Picking Through the Viscera — 2 Comments

  1. “Tim Lucas got bit hard and Chris Alexander has been a 3 course meal but AT LEAST THEY CARED ENOUGH TO PUT THEMSELVES OUT THERE.”

    You know, I’ll go one further. Tim Lucas was the only one to address the issue and identify the name of the plagiarist IN PRINT. Honestly, my intro to the whole affair was Lucas’ editorial. Until then I was quite out of touch with the “breaking news” in the horror world (and I still am, to some degree). Naming the offender for print readers enabled someone like myself to Google a name and find the facts for my own. At this point I’m willing to cut Lucas a lot of slack for his editorial’s narrative. Readers aren’t forced to agree with his version of the story. All they have to do is Google “Lianne Spiderbaby” and do their own research. So I have to commend Lucas for not going the “unnamed freelancing writer” route.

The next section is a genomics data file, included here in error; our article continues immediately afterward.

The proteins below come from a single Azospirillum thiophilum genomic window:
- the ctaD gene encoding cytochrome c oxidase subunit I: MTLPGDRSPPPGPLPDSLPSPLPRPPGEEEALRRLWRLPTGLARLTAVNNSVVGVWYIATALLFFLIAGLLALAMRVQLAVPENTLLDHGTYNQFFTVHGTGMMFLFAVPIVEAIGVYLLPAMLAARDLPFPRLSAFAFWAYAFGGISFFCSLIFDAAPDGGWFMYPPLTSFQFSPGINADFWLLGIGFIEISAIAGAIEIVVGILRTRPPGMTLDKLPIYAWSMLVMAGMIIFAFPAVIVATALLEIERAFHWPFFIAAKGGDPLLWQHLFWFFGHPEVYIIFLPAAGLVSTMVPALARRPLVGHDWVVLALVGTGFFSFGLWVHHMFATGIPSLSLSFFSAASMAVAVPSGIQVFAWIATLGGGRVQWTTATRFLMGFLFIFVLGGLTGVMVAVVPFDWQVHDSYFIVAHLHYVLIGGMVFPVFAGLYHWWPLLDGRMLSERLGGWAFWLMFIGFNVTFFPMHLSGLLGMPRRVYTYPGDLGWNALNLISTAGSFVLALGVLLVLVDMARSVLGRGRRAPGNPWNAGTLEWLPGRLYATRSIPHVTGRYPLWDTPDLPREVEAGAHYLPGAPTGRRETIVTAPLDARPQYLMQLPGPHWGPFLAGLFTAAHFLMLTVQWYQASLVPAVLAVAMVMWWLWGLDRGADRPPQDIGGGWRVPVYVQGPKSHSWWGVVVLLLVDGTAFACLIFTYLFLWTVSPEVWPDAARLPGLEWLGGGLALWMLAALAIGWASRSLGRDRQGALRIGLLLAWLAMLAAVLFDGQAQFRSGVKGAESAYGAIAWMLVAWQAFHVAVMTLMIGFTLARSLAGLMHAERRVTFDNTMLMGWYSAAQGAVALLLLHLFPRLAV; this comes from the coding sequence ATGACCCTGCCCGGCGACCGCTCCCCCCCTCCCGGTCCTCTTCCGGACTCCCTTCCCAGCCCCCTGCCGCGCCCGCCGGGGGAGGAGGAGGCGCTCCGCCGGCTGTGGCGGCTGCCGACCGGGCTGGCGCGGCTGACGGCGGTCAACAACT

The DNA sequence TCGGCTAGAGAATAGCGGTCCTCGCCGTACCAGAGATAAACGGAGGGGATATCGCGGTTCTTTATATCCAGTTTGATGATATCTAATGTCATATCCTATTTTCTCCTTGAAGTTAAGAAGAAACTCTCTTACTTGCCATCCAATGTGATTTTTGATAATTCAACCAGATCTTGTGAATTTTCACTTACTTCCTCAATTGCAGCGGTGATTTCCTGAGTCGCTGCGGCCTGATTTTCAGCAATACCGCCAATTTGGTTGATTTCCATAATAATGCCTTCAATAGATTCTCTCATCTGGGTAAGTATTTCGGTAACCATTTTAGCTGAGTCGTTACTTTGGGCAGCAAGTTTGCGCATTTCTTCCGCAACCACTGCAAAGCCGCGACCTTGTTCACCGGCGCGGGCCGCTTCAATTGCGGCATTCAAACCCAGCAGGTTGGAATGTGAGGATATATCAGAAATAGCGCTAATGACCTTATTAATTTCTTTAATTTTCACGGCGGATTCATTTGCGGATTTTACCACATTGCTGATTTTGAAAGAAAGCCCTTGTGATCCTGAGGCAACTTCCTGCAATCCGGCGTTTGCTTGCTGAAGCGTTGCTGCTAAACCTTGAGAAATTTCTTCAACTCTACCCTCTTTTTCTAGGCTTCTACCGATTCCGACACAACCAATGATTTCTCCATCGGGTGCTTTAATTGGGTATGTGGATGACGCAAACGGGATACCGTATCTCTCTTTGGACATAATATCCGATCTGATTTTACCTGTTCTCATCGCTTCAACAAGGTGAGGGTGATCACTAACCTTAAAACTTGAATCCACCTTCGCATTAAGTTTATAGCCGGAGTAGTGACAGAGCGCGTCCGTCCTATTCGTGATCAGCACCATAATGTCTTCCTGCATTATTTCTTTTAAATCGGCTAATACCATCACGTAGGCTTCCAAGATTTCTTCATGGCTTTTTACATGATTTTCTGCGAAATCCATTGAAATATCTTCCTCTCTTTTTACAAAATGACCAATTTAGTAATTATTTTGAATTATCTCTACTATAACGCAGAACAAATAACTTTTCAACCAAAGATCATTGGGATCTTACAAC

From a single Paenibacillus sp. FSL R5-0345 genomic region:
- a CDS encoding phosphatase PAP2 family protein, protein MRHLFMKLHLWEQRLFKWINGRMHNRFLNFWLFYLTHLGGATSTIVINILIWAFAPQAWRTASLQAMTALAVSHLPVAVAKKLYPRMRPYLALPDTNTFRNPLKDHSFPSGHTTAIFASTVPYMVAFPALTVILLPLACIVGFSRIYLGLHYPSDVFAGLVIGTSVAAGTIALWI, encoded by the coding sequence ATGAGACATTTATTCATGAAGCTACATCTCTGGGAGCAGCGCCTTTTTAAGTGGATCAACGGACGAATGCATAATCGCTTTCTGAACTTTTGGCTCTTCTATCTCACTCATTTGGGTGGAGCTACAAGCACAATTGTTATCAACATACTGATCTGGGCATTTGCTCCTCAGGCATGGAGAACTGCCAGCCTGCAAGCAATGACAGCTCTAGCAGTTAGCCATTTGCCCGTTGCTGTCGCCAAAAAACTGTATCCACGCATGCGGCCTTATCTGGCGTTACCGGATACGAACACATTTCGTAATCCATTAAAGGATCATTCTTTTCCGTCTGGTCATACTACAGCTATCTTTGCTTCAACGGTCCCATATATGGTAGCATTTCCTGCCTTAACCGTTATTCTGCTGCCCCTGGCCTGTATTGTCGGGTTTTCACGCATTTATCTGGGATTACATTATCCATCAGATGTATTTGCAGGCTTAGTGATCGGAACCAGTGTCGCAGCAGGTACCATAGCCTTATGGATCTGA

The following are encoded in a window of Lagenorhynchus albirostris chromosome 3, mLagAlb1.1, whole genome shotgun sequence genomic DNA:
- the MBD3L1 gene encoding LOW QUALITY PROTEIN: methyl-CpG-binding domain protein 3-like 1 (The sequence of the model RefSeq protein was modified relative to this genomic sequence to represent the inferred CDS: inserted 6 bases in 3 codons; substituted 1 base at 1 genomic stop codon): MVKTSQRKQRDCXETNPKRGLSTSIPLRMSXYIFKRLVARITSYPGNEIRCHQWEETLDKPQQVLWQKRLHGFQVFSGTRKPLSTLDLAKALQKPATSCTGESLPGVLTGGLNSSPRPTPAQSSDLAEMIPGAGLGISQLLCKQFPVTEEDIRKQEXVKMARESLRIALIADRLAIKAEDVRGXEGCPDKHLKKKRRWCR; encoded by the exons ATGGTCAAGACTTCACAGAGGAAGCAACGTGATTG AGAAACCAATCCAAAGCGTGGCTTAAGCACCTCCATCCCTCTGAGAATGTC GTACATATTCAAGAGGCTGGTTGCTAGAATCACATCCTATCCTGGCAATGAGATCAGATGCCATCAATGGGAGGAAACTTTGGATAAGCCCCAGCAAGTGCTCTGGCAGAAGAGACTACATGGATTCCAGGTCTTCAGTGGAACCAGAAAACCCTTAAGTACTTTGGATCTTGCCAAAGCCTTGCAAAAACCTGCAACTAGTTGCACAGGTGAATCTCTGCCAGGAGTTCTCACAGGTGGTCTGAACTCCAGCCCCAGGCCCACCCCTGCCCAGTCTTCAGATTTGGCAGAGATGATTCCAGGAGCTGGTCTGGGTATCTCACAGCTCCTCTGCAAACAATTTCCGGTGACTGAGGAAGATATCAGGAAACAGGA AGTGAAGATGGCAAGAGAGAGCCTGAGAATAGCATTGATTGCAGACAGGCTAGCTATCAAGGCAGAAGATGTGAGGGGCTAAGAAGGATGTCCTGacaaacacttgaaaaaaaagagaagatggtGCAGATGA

I don’t use Facebook. It’s only proper for you to acknowledge that CA wrote something, somewhere. But if I were a subscriber to Fango instead of Video Watchdog, I’d still be in the dark.

    As for Famous Monsters of Filmland and Fearnet…. they can scrub all they want. There’s still some residue left, methinks.

  2. “I don’t use Facebook. It’s only proper for you to acknowledge that CA wrote something, somewhere. But if I were a subscriber to Fango instead of Video Watchdog, I’d still be in the dark.”

    I don’t know how many readers Fangoria has anymore but they have a little over 47,000 followers on Twitter and a little over 30,000 “likes” on Facebook.

    Chris on the other hand only has about 1,100 “followers” and about 5,000 friends (which you have to assume are mostly Fango readers since that’s all he’s really known for) on Facebook.

    If you crunch the numbers, that’s a fraction of Fangoria readership. Most Fango readers don’t care about or follow Chris. (The content of the magazine is more important to most people then the person that edits it. Same goes for all publications. I don’t care who edits Rolling Stone I’m only interested in the content). Therefore by mentioning this only on Facebook he’s only reaching a fraction of the actual readership leaving the rest in the dark.